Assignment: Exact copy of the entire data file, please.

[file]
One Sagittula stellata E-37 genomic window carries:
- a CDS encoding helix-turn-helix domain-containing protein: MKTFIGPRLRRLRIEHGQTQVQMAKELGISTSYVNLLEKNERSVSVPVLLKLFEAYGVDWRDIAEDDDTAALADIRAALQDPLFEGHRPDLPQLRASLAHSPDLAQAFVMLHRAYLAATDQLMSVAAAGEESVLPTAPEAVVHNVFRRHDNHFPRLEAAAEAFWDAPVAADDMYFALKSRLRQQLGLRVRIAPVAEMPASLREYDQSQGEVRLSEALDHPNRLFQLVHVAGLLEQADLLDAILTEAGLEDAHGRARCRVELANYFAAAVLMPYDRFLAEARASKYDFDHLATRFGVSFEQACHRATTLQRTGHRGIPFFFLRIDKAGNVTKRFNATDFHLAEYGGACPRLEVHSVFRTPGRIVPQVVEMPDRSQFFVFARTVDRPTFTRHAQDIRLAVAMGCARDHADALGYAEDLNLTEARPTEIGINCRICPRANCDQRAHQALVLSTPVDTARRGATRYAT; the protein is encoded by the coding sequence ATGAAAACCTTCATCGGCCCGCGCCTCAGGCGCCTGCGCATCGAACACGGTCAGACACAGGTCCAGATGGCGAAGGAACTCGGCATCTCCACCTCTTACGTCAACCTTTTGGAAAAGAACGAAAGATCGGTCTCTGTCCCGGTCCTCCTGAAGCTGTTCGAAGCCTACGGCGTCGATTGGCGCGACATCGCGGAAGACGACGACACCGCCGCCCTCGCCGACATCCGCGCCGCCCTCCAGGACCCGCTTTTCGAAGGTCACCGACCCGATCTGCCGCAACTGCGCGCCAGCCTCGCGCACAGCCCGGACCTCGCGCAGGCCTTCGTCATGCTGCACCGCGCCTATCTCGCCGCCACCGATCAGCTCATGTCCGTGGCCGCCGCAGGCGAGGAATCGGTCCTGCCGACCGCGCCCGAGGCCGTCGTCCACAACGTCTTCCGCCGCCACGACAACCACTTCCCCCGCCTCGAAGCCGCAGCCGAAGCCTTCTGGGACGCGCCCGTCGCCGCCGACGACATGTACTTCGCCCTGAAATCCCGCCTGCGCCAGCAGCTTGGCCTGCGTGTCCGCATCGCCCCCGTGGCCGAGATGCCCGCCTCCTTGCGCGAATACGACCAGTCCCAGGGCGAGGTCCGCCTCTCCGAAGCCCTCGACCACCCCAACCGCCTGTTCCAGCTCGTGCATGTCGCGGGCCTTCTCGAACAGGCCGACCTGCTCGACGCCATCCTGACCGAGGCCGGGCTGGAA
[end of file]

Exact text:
One Sagittula stellata E-37 genomic window carries:
- a CDS encoding helix-turn-helix domain-containing protein: MKTFIGPRLRRLRIEHGQTQVQMAKELGISTSYVNLLEKNERSVSVPVLLKLFEAYGVDWRDIAEDDDTAALADIRAALQDPLFEGHRPDLPQLRASLAHSPDLAQAFVMLHRAYLAATDQLMSVAAAGEESVLPTAPEAVVHNVFRRHDNHFPRLEAAAEAFWDAPVAADDMYFALKSRLRQQLGLRVRIAPVAEMPASLREYDQSQGEVRLSEALDHPNRLFQLVHVAGLLEQADLLDAILTEAGLEDAHGRARCRVELANYFAAAVLMPYDRFLAEARASKYDFDHLATRFGVSFEQACHRATTLQRTGHRGIPFFFLRIDKAGNVTKRFNATDFHLAEYGGACPRLEVHSVFRTPGRIVPQVVEMPDRSQFFVFARTVDRPTFTRHAQDIRLAVAMGCARDHADALGYAEDLNLTEARPTEIGINCRICPRANCDQRAHQALVLSTPVDTARRGATRYAT; the protein is encoded by the coding sequence ATGAAAACCTTCATCGGCCCGCGCCTCAGGCGCCTGCGCATCGAACACGGTCAGACACAGGTCCAGATGGCGAAGGAACTCGGCATCTCCACCTCTTACGTCAACCTTTTGGAAAAGAACGAAAGATCGGTCTCTGTCCCGGTCCTCCTGAAGCTGTTCGAAGCCTACGGCGTCGATTGGCGCGACATCGCGGAAGACGACGACACCGCCGCCCTCGCCGACATCCGCGCCGCCCTCCAGGACCCGCTTTTCGAAGGTCACCGACCCGATCTGCCGCAACTGCGCGCCAGCCTCGCGCACAGCCCGGACCTCGCGCAGGCCTTCGTCATGCTGCACCGCGCCTATCTCGCCGCCACCGATCAGCTCATGTCCGTGGCCGCCGCAGGCGAGGAATCGGTCCTGCCGACCGCGCCCGAGGCCGTCGTCCACAACGTCTTCCGCCGCCACGACAACCACTTCCCCCGCCTCGAAGCCGCAGCCGAAGCCTTCTGGGACGCGCCCGTCGCCGCCGACGACATGTACTTCGCCCTGAAATCCCGCCTGCGCCAGCAGCTTGGCCTGCGTGTCCGCATCGCCCCCGTGGCCGAGATGCCCGCCTCCTTGCGCGAATACGACCAGTCCCAGGGCGAGGTCCGCCTCTCCGAAGCCCTCGACCACCCCAACCGCCTGTTCCAGCTCGTGCATGTCGCGGGCCTTCTCGAACAGGCCGACCTGCTCGACGCCATCCTGACCGAGGCCGGGCTGGAA